Did you know that lung cancer, the number one cancer killer, gets a fraction of the funding received for breast cancer? More men and women die from lung cancer than any other cancer, and it kills more women than breast cancer, ovarian cancer, and cervical cancer — combined. These cancers need and deserve support, but it’s time to erase the stigma about lung cancer, say patients and experts.
“Long-term messaging about how smoking causes cancer has pushed tobacco use … to the very dark edges of polite society, and somehow lung cancer and the patient diagnosed with it ends up there too, feeling blame and shame,” says Diane Reidy-Lagunes, a medical oncologist at Memorial Sloan Kettering Cancer Center. Dr. Reidy-Lagunes hosts Cancer Straight Talk from MSK, a podcast for people with cancer and their loved ones.
Dr. Reidy-Lagunes sat down with Bernard Park, a pioneering thoracic surgeon, and Reina Honts, a lung cancer survivor and chair of the Lung Cancer Research Foundation, to discuss the stigma surrounding lung cancer.
Diane Reidy-Lagunes sits down with thoracic surgeon Bernard Park and Reina Honts, chair of the Lung Cancer Research Foundation, to discuss the stigma of lung cancer.
Dr. Park says there is “no question” that the burden and blame that lung cancer patients place upon themselves affects their health. There is an easy early detection test for lung cancer, but this stigma “is an impediment to going and getting a very simple five-minute study that could really save their life,” Dr. Park says.
While about 80% of lung cancer patients used tobacco to some significant degree, up to 25% were never smokers. “I had no idea that it could affect someone like me,” says Reina, who only smoked for a brief time in her youth. After her diagnosis, she reveals that “every time I did talk about it, I did preface it with, I was not a smoker. Because I didn’t want people to judge me.”
Reina explains, “There’s just so much stigma around lung cancer that it’s often hard to get people to want to participate in fundraising until it affects them directly.”
“If you just look at National Institutes of Health funding and the American Cancer Society funding, lung cancer funding is easily half that of breast cancer, and it’s basically barely the same as prostate or colorectal cancer,” says Dr. Park. “Lung cancer is hard to cure in the end because we have a hard time detecting it at an early stage. We could just do a much better job of putting it in the national awareness and trying to raise funds for research.”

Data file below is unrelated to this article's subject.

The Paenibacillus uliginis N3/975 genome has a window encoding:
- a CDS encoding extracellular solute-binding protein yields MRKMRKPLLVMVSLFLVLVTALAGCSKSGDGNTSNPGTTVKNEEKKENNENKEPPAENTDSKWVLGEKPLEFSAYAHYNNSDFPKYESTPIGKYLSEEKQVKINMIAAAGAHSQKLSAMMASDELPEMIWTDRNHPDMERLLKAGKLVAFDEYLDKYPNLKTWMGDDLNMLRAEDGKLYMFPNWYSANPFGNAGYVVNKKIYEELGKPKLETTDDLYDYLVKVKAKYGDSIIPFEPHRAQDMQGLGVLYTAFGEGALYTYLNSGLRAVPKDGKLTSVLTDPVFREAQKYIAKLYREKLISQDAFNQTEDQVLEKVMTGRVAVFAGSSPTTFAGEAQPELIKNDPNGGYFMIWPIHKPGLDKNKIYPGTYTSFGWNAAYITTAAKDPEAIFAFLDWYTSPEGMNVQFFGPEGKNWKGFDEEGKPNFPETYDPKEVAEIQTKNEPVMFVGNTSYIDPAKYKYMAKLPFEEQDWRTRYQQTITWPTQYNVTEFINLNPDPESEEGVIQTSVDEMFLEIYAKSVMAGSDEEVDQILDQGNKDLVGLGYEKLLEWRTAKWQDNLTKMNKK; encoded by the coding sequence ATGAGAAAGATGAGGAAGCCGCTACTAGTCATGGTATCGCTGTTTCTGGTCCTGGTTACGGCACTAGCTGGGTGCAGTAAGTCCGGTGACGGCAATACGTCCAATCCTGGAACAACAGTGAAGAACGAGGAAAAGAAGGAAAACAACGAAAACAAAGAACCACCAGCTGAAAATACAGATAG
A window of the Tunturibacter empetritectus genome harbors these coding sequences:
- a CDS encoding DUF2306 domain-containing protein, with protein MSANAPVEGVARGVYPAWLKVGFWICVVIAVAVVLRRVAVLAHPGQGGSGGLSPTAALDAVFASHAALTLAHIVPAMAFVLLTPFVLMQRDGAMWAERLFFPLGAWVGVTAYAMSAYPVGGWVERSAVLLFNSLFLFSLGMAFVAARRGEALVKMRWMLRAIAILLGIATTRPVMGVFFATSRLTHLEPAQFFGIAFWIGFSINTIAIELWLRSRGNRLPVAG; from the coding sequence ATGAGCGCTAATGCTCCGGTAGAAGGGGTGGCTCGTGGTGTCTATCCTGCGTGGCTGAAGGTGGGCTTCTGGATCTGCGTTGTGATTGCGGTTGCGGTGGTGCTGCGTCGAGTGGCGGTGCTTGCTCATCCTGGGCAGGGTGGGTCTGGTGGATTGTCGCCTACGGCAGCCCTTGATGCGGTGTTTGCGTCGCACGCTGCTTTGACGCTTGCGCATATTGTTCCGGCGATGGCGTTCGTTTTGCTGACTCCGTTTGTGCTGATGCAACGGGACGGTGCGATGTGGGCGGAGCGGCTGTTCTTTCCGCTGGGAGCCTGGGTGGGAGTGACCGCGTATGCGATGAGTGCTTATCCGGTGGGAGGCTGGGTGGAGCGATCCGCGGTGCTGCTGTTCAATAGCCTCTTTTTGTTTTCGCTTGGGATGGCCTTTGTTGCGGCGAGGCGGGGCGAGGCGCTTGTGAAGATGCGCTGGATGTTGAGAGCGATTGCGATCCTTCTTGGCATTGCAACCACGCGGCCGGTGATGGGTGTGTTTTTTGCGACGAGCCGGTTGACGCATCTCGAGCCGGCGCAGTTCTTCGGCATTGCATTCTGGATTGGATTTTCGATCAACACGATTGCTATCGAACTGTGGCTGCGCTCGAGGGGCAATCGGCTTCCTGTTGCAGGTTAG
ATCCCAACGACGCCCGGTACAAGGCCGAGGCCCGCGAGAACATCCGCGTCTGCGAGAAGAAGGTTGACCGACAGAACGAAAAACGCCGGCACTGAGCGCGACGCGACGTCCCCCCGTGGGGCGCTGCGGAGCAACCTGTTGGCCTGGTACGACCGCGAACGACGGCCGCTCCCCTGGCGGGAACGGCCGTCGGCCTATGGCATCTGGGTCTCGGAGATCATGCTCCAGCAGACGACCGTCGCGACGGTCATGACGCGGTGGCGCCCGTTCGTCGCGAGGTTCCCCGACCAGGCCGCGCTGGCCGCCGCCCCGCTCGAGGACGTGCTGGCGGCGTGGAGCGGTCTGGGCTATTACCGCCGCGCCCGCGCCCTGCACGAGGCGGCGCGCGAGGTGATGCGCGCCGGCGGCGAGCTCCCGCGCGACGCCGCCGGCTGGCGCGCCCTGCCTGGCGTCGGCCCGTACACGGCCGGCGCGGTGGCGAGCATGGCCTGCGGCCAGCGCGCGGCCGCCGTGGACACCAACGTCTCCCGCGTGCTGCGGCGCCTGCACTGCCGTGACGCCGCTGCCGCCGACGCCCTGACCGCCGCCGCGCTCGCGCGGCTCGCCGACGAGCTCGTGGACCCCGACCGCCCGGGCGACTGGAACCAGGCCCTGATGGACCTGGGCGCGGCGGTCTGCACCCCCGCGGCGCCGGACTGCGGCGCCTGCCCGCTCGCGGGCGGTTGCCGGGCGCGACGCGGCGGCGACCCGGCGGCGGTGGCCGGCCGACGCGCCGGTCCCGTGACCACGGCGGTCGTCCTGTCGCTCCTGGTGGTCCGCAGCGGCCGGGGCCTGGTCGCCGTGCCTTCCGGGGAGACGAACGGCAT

To improve empathetic communication about lung cancer, the National Institutes of Health recently awarded a grant to MSK behavioral scientist Smita Banerjee and psychologist Jamie Ostroff for training on how to reduce lung cancer stigma in the United States as well as Nigeria.
Who Should Be Screened
Dr. Park explains that the criteria for screening includes people ages 50 to 80 who smoked a pack a day for at least 20 years or the equivalent, such as two packs a day for 10 years. In addition, people who have a strong family history or have had exposures to substances like asbestos, should speak to their primary care doctor about getting screened.
Early screening saved Reina’s life. She had a strong family history of lung cancer, but her smoking history was negligible. She explains, “My doctor just didn’t think I was qualified for [a screening]. She actually ended up ordering me a chest x-ray, which led to a scan the next day, because they did find something that they didn’t like. And it was stage 1 lung cancer.”
“Lung cancer is not a death sentence,” Dr. Park says. “I would encourage everybody to think about whether they should be screened and to act on that. And then I would also ask people to really support and not stigmatize those around them that might have it, and to really support efforts to raise awareness and raise funding for this very challenging disease.”
To learn more about lung cancer and the latest advances for early detection and treatment, tune into this episode of Cancer Straight Talk from MSK.